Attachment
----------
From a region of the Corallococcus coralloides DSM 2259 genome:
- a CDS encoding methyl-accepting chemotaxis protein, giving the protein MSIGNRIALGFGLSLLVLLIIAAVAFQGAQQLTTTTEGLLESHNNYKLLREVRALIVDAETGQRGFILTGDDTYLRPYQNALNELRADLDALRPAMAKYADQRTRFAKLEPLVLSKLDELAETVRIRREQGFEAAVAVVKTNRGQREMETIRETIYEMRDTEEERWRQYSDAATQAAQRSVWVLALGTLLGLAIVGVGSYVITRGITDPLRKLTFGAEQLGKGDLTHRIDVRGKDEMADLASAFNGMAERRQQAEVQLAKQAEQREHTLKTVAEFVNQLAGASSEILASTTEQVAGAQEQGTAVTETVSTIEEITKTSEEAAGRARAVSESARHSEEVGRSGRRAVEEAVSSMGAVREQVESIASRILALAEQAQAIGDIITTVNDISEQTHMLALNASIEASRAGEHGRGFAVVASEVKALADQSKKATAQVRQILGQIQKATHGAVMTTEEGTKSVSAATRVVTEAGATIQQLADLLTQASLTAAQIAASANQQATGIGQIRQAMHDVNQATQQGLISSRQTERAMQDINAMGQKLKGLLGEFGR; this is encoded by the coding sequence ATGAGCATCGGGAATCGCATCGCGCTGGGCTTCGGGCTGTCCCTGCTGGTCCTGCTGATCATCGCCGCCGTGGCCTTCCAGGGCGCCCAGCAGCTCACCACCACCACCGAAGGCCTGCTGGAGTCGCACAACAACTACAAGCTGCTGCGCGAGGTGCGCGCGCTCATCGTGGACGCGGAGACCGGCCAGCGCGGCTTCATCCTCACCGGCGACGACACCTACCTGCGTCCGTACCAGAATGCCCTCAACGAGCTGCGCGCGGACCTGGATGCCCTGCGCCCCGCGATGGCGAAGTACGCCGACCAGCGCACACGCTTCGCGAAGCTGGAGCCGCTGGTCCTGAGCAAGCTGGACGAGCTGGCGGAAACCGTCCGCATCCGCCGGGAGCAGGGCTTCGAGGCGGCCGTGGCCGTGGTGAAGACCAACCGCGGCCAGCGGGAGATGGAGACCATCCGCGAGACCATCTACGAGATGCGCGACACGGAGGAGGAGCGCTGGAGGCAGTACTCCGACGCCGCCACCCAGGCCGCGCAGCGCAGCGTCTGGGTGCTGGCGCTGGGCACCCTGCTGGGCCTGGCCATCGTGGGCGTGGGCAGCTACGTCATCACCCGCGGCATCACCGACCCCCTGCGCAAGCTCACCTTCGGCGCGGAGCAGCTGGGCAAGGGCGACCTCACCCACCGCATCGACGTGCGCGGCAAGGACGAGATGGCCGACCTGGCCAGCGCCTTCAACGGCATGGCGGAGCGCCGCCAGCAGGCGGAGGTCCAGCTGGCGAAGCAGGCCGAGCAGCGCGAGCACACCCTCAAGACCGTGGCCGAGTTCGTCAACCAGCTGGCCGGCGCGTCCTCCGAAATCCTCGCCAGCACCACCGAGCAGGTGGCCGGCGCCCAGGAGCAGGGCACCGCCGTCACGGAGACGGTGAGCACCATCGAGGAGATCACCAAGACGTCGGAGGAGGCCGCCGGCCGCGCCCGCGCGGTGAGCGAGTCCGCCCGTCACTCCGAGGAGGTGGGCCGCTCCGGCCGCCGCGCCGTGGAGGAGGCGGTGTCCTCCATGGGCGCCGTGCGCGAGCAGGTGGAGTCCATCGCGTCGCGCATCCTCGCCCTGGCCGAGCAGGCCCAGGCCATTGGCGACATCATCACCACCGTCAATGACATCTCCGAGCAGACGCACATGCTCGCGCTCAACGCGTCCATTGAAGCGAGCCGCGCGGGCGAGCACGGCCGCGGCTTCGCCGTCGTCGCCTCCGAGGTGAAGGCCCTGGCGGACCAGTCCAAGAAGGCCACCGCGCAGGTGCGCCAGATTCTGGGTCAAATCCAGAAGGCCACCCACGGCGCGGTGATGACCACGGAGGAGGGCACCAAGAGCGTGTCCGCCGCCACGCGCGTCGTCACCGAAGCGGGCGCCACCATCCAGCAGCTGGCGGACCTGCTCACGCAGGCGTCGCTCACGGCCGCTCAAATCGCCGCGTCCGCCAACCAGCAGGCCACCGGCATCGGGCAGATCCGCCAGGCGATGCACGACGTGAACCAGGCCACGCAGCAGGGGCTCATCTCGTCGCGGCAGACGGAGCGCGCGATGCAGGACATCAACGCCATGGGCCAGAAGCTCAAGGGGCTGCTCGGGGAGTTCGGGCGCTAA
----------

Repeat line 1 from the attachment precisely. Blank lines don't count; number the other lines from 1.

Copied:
From a region of the Corallococcus coralloides DSM 2259 genome: